2. First of all, thank you for Bomb and Steal. As a librarian, I’ve put Bomb in the hands of students who don’t always engage in academics or novels and they were hooked. Non-fiction is such an important genre, and thank you for taking the extra time to ensure a great beginning so they can’t give me the excuse that it’s boring. These books are my bait for hooking certain readers.
    Although I’m writing fiction, it seems everything has a non-fiction aspect to it. I’m finding that research is an exciting, and slightly frightening aspect of writing. You have to put yourself out there & admit to people that you are writing a book and need information on a topic or even just need to know the proper lingo, sights or sounds, even if you don’t use all the details. I’ve got a tour of a gravel pit set up for tomorrow and am quite nervous. What is part of your research process? Where are some of the interesting places you’ve traveled to for research? Any tips you can give us on this? (You can just focus on one questions if you want.)


    1. To me, research is the best part. Kind of like nerdy detective work. But I agree, you have to be willing to ask for help, which can be hard. One time it really paid off for me was at the Lincoln tomb in Springfield, IL, where I went to research Lincoln’s Grave Robbers. I was embarrassed to ask about the grave robbing, and though they’d think I was being disrespectful. But I asked a ranger, and he ended taking me on this whole behind the scenes tour of the tomb, stuff that wasn’t open to tourists. As my mother always told me, “It never hurts to ask.”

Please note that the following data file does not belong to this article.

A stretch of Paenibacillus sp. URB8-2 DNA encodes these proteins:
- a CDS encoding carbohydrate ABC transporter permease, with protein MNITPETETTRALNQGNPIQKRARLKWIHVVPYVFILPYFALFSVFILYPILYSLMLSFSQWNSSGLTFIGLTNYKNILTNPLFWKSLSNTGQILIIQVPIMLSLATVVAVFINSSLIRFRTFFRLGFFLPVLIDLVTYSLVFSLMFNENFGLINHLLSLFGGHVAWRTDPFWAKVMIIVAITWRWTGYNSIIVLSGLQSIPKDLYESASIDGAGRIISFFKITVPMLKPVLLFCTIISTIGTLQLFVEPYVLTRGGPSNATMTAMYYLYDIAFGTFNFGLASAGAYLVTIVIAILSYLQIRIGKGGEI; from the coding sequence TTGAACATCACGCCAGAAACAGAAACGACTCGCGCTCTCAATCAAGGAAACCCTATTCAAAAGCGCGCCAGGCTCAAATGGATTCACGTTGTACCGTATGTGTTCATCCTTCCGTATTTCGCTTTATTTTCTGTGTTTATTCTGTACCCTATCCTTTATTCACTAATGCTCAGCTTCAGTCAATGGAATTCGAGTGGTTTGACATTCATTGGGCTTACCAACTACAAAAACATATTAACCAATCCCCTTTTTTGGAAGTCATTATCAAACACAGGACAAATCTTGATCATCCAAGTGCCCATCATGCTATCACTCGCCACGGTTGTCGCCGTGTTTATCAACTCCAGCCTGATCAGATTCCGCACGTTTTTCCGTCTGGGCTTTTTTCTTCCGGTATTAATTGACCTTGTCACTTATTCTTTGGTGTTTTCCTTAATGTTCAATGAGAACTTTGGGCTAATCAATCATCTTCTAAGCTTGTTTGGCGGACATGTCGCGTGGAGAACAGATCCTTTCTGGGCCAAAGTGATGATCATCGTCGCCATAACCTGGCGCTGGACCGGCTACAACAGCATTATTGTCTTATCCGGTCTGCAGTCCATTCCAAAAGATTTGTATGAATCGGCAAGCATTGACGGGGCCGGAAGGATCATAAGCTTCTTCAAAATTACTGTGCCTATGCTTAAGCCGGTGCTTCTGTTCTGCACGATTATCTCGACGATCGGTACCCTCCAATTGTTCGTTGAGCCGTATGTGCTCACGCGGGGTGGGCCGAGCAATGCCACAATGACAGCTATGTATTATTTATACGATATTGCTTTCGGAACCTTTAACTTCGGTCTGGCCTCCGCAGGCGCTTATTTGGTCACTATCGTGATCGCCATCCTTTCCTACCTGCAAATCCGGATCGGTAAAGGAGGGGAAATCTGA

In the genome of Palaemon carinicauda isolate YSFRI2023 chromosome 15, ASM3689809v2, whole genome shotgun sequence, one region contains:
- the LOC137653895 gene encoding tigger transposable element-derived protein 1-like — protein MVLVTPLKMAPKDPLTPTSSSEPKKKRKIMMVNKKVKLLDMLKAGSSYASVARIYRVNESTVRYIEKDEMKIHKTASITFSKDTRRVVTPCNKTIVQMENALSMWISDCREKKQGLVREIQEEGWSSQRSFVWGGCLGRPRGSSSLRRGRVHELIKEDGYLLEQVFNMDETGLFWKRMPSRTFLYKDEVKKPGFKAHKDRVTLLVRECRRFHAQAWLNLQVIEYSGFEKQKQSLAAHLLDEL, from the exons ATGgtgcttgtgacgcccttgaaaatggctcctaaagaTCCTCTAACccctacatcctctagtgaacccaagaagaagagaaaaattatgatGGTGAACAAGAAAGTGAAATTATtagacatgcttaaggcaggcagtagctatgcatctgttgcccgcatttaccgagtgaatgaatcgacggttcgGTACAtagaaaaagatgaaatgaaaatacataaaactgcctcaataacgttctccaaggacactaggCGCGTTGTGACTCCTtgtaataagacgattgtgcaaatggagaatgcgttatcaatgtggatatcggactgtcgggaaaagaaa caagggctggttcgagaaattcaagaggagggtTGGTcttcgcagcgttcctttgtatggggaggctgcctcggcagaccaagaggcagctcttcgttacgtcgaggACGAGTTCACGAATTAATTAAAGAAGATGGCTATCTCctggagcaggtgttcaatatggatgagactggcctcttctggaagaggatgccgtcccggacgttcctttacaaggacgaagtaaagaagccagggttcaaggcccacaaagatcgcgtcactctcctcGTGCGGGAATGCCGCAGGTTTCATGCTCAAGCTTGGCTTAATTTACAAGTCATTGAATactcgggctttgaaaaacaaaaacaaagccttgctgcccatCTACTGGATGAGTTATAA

3. Good Morning, Mr. Sheinkin and TWer’s!

    Thank you for the wonderful lesson. Also, thank you for Bomb: The Race to Build – and Steal – the World’s Most Dangerous Weapon. My sixth grade students are really becoming interested in non-fiction because of books like yours. History is so interesting to read because often times (at least in the eyes of a sixth grader) it reads like fiction (protagonist, antagonist, conflict, resolution).

    Since today is also Q and A Wednesday, I have a research question: What research advice would you offer a middle school student/sixth grader while they collect data for a final presentation (examples from last school year: PowerPoint presentation on specific country, research paper on migrant workers, persuasive argument on the Dark Ages being dark or not, persuasive essay on a specific topic)? What advice would you offer a teacher working with students through this research process?

    Thank you again.

    1. I’ll often start with the most general book on a subject I can find. I read it, then look at the sources that author used, and type interesting looking sources into Google to see where I can find the books, websites, newspapers, whatever. It’s like looking for clues, and each source is a potential witness. The key is to take good notes about where everything comes from.

      1. I’m so glad you asked this question! Every semester I work with my senior Film as Literature students on a heavily research-based project, and they’ve been coming up empty when it comes to finding texts on their particular film genres, directors and actors. They fall to quickly into the convenience of the internet (IMDB, Wikipedia) and fail to see the world of print articles, books, journals that awaits them if they just take the time to search. I am going to make it my mission this coming semester to have each of them find at least one basic text on their assigned/chosen subject for the project. Baby steps! Sometimes I miss that darn card catalog…:)